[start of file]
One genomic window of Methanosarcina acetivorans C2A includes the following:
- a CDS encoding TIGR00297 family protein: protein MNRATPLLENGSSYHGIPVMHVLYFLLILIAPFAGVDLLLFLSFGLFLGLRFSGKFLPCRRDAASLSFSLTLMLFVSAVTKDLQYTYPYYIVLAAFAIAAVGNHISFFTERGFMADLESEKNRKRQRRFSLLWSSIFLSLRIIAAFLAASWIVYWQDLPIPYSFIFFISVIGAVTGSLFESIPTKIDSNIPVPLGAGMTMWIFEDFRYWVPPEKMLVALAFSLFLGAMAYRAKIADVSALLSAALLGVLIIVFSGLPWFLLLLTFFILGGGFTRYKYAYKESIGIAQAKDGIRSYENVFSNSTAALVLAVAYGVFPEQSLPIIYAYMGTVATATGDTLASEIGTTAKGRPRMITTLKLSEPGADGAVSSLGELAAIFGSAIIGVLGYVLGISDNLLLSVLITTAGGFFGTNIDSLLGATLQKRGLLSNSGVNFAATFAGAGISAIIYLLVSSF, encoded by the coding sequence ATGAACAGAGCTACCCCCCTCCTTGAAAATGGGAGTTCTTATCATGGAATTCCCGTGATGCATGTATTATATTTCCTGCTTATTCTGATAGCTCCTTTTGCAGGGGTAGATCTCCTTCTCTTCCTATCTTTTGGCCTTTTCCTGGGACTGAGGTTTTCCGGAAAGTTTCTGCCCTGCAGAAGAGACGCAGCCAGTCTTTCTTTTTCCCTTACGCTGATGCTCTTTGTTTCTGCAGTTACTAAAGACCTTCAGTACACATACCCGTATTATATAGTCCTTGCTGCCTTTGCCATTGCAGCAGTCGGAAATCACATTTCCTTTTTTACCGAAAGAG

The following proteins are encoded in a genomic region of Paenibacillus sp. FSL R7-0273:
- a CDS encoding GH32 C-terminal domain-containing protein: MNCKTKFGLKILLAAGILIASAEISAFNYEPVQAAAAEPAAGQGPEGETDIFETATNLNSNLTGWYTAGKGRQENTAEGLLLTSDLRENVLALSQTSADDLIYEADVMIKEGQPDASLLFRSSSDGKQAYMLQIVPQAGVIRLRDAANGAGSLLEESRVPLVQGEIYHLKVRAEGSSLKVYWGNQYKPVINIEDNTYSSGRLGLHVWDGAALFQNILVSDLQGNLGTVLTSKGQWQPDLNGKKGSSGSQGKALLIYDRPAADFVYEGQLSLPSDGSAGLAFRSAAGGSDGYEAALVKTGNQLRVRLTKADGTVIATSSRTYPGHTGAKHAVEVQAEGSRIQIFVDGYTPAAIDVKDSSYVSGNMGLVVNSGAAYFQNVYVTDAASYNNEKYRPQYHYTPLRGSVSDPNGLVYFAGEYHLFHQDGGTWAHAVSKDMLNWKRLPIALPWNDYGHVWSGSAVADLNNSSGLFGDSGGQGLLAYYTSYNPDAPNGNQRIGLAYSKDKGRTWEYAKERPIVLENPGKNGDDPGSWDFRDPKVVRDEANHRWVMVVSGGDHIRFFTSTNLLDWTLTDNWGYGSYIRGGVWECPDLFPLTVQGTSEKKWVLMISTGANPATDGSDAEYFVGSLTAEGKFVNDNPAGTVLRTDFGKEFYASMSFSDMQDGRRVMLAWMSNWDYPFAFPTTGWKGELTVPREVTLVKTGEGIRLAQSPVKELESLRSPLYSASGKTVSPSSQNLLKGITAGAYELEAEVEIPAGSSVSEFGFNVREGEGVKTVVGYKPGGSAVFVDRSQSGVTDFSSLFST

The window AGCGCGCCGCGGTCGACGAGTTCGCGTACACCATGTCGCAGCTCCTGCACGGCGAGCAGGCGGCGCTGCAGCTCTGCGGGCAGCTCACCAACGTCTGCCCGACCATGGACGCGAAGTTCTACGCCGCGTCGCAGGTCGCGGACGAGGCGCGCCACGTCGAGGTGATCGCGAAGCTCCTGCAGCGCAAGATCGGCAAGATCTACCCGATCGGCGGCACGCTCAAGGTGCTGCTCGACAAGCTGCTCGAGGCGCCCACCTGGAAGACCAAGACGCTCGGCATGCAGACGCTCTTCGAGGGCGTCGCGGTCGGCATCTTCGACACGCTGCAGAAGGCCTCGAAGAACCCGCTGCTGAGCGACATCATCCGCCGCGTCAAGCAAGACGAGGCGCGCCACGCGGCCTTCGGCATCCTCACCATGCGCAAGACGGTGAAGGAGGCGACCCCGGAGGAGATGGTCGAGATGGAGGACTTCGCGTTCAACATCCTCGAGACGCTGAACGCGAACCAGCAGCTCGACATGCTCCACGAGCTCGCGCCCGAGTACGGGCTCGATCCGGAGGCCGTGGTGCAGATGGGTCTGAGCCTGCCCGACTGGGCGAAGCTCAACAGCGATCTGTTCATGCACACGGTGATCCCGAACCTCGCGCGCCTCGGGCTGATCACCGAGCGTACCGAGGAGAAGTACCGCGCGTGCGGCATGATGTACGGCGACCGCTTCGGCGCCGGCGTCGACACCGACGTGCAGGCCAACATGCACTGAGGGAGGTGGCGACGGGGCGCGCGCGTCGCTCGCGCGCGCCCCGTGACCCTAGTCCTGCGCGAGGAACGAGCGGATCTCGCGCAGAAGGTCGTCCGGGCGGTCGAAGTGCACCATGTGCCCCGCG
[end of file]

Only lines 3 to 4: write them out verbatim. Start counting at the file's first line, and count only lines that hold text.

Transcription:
The following proteins are encoded in a genomic region of Paenibacillus sp. FSL R7-0273:
- a CDS encoding GH32 C-terminal domain-containing protein: MNCKTKFGLKILLAAGILIASAEISAFNYEPVQAAAAEPAAGQGPEGETDIFETATNLNSNLTGWYTAGKGRQENTAEGLLLTSDLRENVLALSQTSADDLIYEADVMIKEGQPDASLLFRSSSDGKQAYMLQIVPQAGVIRLRDAANGAGSLLEESRVPLVQGEIYHLKVRAEGSSLKVYWGNQYKPVINIEDNTYSSGRLGLHVWDGAALFQNILVSDLQGNLGTVLTSKGQWQPDLNGKKGSSGSQGKALLIYDRPAADFVYEGQLSLPSDGSAGLAFRSAAGGSDGYEAALVKTGNQLRVRLTKADGTVIATSSRTYPGHTGAKHAVEVQAEGSRIQIFVDGYTPAAIDVKDSSYVSGNMGLVVNSGAAYFQNVYVTDAASYNNEKYRPQYHYTPLRGSVSDPNGLVYFAGEYHLFHQDGGTWAHAVSKDMLNWKRLPIALPWNDYGHVWSGSAVADLNNSSGLFGDSGGQGLLAYYTSYNPDAPNGNQRIGLAYSKDKGRTWEYAKERPIVLENPGKNGDDPGSWDFRDPKVVRDEANHRWVMVVSGGDHIRFFTSTNLLDWTLTDNWGYGSYIRGGVWECPDLFPLTVQGTSEKKWVLMISTGANPATDGSDAEYFVGSLTAEGKFVNDNPAGTVLRTDFGKEFYASMSFSDMQDGRRVMLAWMSNWDYPFAFPTTGWKGELTVPREVTLVKTGEGIRLAQSPVKELESLRSPLYSASGKTVSPSSQNLLKGITAGAYELEAEVEIPAGSSVSEFGFNVREGEGVKTVVGYKPGGSAVFVDRSQSGVTDFSSLFST